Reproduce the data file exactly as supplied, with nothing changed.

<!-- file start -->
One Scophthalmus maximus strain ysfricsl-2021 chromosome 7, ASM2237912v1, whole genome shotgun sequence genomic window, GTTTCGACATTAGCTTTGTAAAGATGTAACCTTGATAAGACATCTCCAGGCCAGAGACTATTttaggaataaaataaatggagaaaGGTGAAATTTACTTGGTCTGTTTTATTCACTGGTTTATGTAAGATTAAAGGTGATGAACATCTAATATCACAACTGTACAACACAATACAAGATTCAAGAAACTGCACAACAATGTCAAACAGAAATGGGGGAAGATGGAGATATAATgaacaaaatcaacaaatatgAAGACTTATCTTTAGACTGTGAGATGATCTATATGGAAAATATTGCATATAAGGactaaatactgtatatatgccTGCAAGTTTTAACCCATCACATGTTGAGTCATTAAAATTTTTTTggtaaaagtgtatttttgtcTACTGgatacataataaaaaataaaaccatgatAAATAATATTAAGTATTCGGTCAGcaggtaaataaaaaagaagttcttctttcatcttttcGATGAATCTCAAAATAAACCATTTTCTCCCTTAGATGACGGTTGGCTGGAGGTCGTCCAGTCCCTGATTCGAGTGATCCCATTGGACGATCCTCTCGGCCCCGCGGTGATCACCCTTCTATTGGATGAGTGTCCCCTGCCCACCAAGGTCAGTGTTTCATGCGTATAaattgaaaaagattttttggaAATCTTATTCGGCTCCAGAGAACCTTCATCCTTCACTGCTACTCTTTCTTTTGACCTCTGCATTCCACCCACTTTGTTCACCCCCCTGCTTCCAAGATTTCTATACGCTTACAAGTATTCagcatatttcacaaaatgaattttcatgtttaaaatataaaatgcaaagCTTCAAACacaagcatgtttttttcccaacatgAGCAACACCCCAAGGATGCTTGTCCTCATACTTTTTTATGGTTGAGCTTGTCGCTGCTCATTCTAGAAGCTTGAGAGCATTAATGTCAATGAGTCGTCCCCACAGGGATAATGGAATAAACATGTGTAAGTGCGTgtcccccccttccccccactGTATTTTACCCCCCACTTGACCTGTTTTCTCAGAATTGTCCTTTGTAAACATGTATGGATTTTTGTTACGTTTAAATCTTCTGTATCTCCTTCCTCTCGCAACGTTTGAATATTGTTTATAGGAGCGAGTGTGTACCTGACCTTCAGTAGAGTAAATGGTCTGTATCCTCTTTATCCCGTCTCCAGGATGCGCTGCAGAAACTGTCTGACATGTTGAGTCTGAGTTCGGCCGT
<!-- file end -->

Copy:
One Scophthalmus maximus strain ysfricsl-2021 chromosome 7, ASM2237912v1, whole genome shotgun sequence genomic window, GTTTCGACATTAGCTTTGTAAAGATGTAACCTTGATAAGACATCTCCAGGCCAGAGACTATTttaggaataaaataaatggagaaaGGTGAAATTTACTTGGTCTGTTTTATTCACTGGTTTATGTAAGATTAAAGGTGATGAACATCTAATATCACAACTGTACAACACAATACAAGATTCAAGAAACTGCACAACAATGTCAAACAGAAATGGGGGAAGATGGAGATATAATgaacaaaatcaacaaatatgAAGACTTATCTTTAGACTGTGAGATGATCTATATGGAAAATATTGCATATAAGGactaaatactgtatatatgccTGCAAGTTTTAACCCATCACATGTTGAGTCATTAAAATTTTTTTggtaaaagtgtatttttgtcTACTGgatacataataaaaaataaaaccatgatAAATAATATTAAGTATTCGGTCAGcaggtaaataaaaaagaagttcttctttcatcttttcGATGAATCTCAAAATAAACCATTTTCTCCCTTAGATGACGGTTGGCTGGAGGTCGTCCAGTCCCTGATTCGAGTGATCCCATTGGACGATCCTCTCGGCCCCGCGGTGATCACCCTTCTATTGGATGAGTGTCCCCTGCCCACCAAGGTCAGTGTTTCATGCGTATAaattgaaaaagattttttggaAATCTTATTCGGCTCCAGAGAACCTTCATCCTTCACTGCTACTCTTTCTTTTGACCTCTGCATTCCACCCACTTTGTTCACCCCCCTGCTTCCAAGATTTCTATACGCTTACAAGTATTCagcatatttcacaaaatgaattttcatgtttaaaatataaaatgcaaagCTTCAAACacaagcatgtttttttcccaacatgAGCAACACCCCAAGGATGCTTGTCCTCATACTTTTTTATGGTTGAGCTTGTCGCTGCTCATTCTAGAAGCTTGAGAGCATTAATGTCAATGAGTCGTCCCCACAGGGATAATGGAATAAACATGTGTAAGTGCGTgtcccccccttccccccactGTATTTTACCCCCCACTTGACCTGTTTTCTCAGAATTGTCCTTTGTAAACATGTATGGATTTTTGTTACGTTTAAATCTTCTGTATCTCCTTCCTCTCGCAACGTTTGAATATTGTTTATAGGAGCGAGTGTGTACCTGACCTTCAGTAGAGTAAATGGTCTGTATCCTCTTTATCCCGTCTCCAGGATGCGCTGCAGAAACTGTCTGACATGTTGAGTCTGAGTTCGGCCGT